The normal tissue samples data of all participants matched the original site of cancer tissue samples data. To compare the LMs sample data analysis, we took the first participants’ normal tissue and named it CRC01C (CRCO1 CONTROL), the original cancer organization was named CRC01CvsT (CRCO1 CONTROL vs. tumor), LMs sample was named CRC01CvsLM (CRCO1 CONTROL vs. liver metastasis), and then named the rest of the participant samples in the same way. By filtering the sequencing comparing and analyzing the data, 8,565 SNVs and 429 Indels were detected across all samples; CRC04CvsT had the largest number of SNVs (5,940), followed by CRC01CvsLM (1,094) (Table S2). Significantly mutated genes (SMG) are those genes whose mutation frequency is significantly higher than those in the background. Generally, differences of somatic SNV and InDel are analyzed comprehensively. MuSiC (The Genome Institute, Washington University, USA) software (15) was used to search for genes with higher mutation frequency in tumor samples (compared with control samples). A significantly mutated gene (SMG) test was performed for each type of mutation, whose test method was convolution test (CT). We found that the genes with the highest frequency of mutation were titin (TTN), obscurin (OBSCN), and homeodomain-interacting protein kinase 2 (HIPK2). We identified the 30 genes with the highest frequency of mutations. We also calculated the TMB of each sample respectively on the average TMB over 16 mutations per MB (5–60 mutations/MB) (Figure 1).
KEGG and GO analysis
We conducted GO and KEGG pathway analysis of the mutant genes, revealing that the mutant genes were mainly concentrated in the cells, cell parts, and cellular process of GO (Figure 2). Results of KEGG pathway analysis showed that mutations were mainly distributed in circadian entrainment, insulin secretion, and glutamatergic synapse (Figure 3).
Gene mutation and KEGG and GO analysis in LM samples
We further analyzed the high frequency mutated genes of LMs, which were TTN, OBSCN and hydrocephalus-inducing protein homolog (HYDIN) (Figure 4). The GO analysis showed that the mutated genes in LM tissues were mainly concentrated in the cell, cell parts, and cellular process (Figure 5). The KEGG pathway analysis showed that high frequency mutation genes were focused on gastric acid secretion, bile secretion, and melanogenesis (Figure 6).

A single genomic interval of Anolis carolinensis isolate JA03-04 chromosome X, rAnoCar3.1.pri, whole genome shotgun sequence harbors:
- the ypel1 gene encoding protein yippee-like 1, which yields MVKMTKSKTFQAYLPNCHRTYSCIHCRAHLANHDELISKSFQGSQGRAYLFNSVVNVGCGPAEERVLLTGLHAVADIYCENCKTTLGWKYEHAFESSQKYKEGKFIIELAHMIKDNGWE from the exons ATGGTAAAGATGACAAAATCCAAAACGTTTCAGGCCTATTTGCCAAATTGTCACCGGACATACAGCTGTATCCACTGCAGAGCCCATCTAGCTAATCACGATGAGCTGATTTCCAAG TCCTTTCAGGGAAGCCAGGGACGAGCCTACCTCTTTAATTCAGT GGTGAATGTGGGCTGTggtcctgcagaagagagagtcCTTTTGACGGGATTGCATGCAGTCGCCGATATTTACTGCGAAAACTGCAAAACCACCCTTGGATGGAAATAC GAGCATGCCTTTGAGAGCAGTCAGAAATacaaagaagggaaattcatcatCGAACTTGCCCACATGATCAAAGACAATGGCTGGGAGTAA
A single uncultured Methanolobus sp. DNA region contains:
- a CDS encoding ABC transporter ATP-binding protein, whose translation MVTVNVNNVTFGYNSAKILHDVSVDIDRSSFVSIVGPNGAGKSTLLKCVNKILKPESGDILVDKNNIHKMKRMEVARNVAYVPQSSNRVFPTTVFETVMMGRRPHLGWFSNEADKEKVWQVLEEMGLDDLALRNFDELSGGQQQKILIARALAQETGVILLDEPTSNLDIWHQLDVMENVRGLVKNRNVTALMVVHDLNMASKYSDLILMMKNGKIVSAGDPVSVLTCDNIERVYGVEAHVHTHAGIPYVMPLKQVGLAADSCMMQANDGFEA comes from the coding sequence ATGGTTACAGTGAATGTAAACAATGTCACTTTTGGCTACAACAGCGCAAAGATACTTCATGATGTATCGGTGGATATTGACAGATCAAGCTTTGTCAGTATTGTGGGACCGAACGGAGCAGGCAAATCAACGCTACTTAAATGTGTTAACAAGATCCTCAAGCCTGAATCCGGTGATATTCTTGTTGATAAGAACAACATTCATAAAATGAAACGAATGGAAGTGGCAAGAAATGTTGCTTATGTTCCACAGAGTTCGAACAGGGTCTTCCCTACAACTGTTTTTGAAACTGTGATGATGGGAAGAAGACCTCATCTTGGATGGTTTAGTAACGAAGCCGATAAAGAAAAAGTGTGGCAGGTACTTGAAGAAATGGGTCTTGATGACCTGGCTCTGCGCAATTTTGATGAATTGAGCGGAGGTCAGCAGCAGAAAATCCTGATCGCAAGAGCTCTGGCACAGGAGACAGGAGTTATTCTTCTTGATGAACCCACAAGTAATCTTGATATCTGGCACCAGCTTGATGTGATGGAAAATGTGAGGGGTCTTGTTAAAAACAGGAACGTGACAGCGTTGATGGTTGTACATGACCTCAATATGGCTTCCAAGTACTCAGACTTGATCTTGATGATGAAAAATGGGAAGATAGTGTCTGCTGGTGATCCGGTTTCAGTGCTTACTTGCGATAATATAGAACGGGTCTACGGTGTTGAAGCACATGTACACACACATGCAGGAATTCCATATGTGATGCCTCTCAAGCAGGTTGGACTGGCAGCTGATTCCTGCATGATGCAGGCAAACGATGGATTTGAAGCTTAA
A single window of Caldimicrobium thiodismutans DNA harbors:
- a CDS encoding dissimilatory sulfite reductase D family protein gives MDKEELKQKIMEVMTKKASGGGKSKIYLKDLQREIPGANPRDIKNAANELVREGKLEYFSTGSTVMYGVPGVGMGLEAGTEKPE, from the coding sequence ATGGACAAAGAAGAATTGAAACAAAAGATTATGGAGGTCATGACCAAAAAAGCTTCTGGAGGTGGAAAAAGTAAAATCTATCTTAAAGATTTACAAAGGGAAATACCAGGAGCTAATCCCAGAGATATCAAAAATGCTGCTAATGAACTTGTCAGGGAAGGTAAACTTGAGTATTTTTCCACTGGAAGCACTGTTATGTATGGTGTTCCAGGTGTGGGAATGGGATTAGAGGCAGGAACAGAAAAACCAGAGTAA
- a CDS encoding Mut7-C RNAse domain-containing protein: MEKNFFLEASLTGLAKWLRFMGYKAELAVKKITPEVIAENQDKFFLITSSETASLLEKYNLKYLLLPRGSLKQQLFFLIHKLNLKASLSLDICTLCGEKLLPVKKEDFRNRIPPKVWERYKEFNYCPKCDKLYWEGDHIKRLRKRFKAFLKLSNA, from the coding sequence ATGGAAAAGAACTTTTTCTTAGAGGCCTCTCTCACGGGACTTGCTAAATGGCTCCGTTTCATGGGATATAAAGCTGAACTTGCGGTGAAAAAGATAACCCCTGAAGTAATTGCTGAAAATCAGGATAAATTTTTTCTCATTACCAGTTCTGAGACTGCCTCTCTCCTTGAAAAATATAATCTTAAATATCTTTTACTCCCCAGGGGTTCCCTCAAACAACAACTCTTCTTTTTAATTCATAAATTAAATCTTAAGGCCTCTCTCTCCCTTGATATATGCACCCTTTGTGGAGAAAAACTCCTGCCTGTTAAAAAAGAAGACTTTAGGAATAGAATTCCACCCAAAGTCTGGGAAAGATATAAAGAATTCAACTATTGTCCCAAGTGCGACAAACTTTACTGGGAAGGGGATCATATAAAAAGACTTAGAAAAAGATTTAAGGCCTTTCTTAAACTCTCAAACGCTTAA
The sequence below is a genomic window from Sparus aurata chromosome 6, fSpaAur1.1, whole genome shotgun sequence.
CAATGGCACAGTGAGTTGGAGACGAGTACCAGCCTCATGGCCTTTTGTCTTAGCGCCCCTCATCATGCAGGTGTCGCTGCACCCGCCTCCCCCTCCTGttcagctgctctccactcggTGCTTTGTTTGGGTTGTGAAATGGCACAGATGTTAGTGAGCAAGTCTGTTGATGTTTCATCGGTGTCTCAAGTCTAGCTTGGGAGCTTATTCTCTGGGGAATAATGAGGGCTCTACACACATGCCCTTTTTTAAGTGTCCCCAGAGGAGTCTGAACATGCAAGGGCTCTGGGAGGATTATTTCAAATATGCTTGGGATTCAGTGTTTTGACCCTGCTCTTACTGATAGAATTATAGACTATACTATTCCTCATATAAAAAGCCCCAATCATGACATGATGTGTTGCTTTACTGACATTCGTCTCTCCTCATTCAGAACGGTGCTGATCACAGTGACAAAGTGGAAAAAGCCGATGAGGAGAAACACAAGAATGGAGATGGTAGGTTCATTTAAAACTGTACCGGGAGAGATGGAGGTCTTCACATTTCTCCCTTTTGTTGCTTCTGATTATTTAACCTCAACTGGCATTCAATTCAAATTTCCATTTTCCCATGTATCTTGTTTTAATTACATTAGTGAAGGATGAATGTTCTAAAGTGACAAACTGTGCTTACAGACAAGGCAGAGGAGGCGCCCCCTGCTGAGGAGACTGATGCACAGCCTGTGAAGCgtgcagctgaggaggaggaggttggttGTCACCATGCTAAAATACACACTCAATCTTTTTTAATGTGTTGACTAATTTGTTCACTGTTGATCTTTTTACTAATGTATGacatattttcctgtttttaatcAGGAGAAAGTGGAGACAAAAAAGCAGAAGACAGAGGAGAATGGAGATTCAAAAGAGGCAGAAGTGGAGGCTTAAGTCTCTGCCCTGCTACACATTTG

Tumor metastasis is an important factor in tumor progression, and distant metastasis is often the main reason for tumor treatment failure. The process of LM of CRC is extremely complex, involving many tumor-related molecules, which are induced and regulated by their respective specific signaling pathways. With the continuous progress of all kinds of research techniques in recent years, a growing body of evidence has shown that tumor development and metastasis are related to the cancer genome (16),transcriptome (17), epigenetics (18), proteome (19),metabolome (20), and tumor microenvironment (21) interaction cross-regulation of a dynamic complex process. This study collected the primary tumor tissues, matched paracancerous normal tissues, and metastatic tissues of 4 patients admitted to the General Surgery Department of the First Affiliated Hospital of Soochow University, and conducted high-depth whole-exome sequencing, in an attempt to explore the molecular mechanism of CRC LM from the genomic level. We performed an average sequencing depth of 123× per sample. By filtering, comparing, and analyzing the data, we identified 8,565 SNVs and 429 Indels in primary and hepatic metastases, and we found that the genes with the highest frequency of mutation were TTN, OBSCN, HIPK2, and HYDIN. The TTN gene was the most frequently mutated gene and had mutations in all 4 participants with LM. The TTN gene is known to encode rhabdomyin, and mutations in this gene are also associated with familial hypertrophic cardiomyopathy (HCM) 9 (22). It has also been identified as a chromosomal structural protein, and TTN has been found to promote bone metastasis in breast cancer (23). We speculated that variation of TTN might lead to chromosome instability and thus promote the occurrence and metastasis of tumors. The OBSCN gene is over 150 kb long and contains over 80 exons encoding a protein of approximately 720 kDa that belongs to the sarcomeric signaling protein family (24,25). It is an important signaling protein that is involved in the modulation of multiple cellular signals. We hypothesized that OBSCN mutation might lead to abnormal intracellular signaling pathway transduction that catalyzed changes in cell function.